A Deep Case Study
Tom works in marketing for a venture-backed tech start-up in Silicon Valley. After reading Deep Work, he realized that prioritizing uninterrupted concentration would help him excel in his job, which centers on cognitively demanding research and writing.
But he despaired that regular deep work was impossible given his company’s culture.
As he explained:
Our company uses email and Slack as our primary means of communication. I get so many emails and chat messages every day, and there’s this unspoken expectation in my department that if someone emails/messages you, you should respond almost immediately, even if you were in the middle of something. If you didn’t respond quick enough people would assume that you were slacking off (this expectation was especially strong with instant messages).
Communication environments of this type are increasingly common in knowledge work (and near ubiquitous in tech). And they can be quite distressing.
As Tom admitted, he really didn’t get much “actual work done,” as his days were filled with “putting out fires” and “reacting to other people’s needs.”
Fortunately, however, all hope was not lost…
The Deep Discussion Strategy
I suggest in my book that employees interested in depth should discuss the topic with their boss. In more detail, during this respectful conversation you should try to accomplish the following:
- Explain the concepts of deep and shallow work, noting, of course, that both are important.
- Ask what ratio of deep to shallow work hours you should be aiming for in your job.
- Then promise to measure and report back regularly. (Most bosses will be interested to gain these extra data points.)
With some trepidation, Tom decided to give this strategy a try. Here’s his report:
I explained to [my boss] the concept of deep and shallow work. I asked her about her expectations: how much time does she expect me to spend each day researching/writing, and how much time does she expect me to spend communicating through email and chat?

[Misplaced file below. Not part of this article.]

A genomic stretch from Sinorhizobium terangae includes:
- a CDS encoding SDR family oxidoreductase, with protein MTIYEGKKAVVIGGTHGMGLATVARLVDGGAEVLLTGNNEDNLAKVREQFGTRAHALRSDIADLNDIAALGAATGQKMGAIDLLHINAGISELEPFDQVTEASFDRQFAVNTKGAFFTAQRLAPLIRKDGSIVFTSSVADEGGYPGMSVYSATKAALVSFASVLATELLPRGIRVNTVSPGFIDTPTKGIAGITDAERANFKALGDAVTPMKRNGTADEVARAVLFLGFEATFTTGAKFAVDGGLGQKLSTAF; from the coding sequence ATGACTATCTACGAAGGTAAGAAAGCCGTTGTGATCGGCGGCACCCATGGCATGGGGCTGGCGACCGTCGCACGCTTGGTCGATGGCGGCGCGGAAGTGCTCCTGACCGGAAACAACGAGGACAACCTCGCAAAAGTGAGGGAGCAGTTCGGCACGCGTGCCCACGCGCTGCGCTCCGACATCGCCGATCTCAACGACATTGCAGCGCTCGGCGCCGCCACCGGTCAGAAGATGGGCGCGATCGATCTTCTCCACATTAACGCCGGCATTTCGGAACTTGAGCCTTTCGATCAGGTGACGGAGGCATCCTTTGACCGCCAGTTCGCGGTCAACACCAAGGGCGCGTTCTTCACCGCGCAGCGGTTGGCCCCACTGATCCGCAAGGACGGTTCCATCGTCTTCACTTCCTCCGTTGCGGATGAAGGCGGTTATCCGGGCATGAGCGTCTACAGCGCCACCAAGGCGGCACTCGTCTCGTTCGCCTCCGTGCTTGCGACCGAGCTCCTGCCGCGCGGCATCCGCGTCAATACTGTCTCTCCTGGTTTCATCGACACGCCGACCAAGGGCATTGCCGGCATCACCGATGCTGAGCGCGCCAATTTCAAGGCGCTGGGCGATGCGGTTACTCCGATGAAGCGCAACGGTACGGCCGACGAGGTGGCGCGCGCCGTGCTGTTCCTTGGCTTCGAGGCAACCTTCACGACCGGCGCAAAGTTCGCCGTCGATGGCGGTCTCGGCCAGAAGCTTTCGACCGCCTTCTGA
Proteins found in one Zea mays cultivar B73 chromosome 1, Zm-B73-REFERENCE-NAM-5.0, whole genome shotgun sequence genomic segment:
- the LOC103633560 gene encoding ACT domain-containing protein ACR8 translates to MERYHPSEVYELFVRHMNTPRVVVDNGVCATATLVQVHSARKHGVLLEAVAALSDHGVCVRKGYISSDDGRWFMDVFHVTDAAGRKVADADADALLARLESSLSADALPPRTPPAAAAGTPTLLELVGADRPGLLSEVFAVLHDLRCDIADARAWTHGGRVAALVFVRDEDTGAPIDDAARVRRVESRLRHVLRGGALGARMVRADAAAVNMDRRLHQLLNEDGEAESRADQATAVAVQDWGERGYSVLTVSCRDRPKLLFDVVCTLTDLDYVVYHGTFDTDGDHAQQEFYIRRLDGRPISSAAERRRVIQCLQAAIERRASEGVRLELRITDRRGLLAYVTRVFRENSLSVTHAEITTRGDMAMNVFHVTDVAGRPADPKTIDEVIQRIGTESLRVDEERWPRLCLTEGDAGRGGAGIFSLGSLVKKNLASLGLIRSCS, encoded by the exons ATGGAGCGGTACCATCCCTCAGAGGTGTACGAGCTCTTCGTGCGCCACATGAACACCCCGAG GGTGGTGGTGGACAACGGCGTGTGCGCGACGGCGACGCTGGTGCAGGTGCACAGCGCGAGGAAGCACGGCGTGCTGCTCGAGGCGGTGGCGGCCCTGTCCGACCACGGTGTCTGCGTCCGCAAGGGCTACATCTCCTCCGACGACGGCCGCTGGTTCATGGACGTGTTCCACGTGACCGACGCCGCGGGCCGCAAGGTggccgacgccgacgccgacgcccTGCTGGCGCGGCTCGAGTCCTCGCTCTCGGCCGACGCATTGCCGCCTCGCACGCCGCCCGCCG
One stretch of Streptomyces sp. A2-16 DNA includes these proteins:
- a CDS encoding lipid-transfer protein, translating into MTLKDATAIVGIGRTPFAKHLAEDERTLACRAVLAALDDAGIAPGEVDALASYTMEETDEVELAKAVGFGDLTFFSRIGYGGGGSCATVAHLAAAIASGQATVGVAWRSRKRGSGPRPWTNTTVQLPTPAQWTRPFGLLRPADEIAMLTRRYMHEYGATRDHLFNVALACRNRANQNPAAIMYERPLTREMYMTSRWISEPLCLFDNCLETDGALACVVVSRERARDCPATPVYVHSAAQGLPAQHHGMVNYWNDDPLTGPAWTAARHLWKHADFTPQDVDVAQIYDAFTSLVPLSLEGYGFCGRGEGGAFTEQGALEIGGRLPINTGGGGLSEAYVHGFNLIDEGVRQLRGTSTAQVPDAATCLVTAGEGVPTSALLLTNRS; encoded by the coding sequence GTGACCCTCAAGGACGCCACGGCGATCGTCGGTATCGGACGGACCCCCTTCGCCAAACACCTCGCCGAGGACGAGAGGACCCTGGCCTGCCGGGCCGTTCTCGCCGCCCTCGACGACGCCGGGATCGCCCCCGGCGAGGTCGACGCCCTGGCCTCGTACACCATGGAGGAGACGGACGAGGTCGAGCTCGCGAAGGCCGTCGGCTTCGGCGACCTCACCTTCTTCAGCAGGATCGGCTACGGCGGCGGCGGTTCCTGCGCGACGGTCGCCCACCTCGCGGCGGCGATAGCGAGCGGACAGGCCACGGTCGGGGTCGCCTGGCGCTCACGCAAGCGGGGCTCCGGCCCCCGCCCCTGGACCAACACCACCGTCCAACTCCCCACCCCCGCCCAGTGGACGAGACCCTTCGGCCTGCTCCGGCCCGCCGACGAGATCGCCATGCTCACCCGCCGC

As soon as I brought it up, it was immediately obvious that if she said she wanted me to spend large portions of my time communicating rather than doing my work, it would have been ridiculous. The only reason this had become a problem in the first place is that we’d never been deliberate about setting expectations.
Tom and his boss quickly settled on a plan in which Tom would have a 1.5 to 2 hour chunk of uninterrupted deep work time in the morning and in the afternoon.
Outside of those chunks he would be answer emails and instant messages promptly.
After talking with his manager, Tom then explained the plan to the team members with whom he communicated most frequently. It took them about a week to adjust to his deep work schedule, and now it doesn’t come up.
As Tom concludes:
It’s been three months now and nothing broke. Checking email and slack less didn’t result in any catastrophic issues. In fact, it’s helped me improve the quality of my work and my ability to focus, and my brain doesn’t feel fried at the end of the day from multi-tasking/switching contexts all day long.
This deep work discussion strategy is simple but it really does work. Many draining work cultures are more flexible than employees expect (see also: Leslie Perlow’s research on the Boston Consulting Group).
Put another way, just because your office seem hostile to deep work today doesn’t mean that it wouldn’t support it tomorrow…if you bring it up.
Just ask Tom. But not between 9 to 11 or 2 to 4, because he’ll be too busy creating valuable things to answer.
(Photo by Kai Hendry)